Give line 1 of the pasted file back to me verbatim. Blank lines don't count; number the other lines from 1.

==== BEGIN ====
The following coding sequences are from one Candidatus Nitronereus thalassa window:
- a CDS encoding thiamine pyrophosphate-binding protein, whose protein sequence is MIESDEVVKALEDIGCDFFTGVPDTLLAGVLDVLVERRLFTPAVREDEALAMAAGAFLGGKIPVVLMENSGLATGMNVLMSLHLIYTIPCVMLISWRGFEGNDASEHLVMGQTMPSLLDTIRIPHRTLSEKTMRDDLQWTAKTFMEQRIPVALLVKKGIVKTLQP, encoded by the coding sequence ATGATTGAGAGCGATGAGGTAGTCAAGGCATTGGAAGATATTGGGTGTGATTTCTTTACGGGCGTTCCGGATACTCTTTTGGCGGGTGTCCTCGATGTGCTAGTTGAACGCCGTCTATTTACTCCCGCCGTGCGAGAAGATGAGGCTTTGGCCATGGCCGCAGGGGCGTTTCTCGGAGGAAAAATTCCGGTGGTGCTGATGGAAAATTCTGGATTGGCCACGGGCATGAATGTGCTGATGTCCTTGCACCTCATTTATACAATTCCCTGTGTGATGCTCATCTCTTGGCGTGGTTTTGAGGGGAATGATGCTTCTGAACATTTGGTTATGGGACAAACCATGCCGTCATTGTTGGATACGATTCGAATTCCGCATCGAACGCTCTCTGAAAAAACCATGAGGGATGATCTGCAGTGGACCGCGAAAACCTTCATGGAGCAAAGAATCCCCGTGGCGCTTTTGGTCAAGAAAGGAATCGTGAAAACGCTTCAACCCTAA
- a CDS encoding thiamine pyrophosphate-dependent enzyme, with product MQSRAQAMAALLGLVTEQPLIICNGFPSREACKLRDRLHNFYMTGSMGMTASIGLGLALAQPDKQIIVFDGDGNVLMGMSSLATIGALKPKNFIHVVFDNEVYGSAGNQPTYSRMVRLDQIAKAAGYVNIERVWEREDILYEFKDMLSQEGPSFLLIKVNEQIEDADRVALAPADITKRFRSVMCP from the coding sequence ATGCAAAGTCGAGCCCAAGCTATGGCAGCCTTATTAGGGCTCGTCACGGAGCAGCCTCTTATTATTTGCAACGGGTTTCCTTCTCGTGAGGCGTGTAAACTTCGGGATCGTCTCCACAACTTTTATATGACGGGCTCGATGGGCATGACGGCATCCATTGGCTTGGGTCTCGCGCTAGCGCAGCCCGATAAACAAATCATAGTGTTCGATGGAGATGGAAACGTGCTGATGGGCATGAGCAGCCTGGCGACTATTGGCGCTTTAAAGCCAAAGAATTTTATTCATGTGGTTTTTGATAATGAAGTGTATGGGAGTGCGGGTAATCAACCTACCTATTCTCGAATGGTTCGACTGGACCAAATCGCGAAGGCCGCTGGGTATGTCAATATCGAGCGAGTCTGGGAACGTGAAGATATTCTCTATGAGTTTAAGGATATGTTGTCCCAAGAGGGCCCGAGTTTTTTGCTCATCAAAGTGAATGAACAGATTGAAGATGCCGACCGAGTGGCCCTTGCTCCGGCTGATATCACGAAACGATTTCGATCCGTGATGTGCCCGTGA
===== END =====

The following coding sequences are from one Candidatus Nitronereus thalassa window: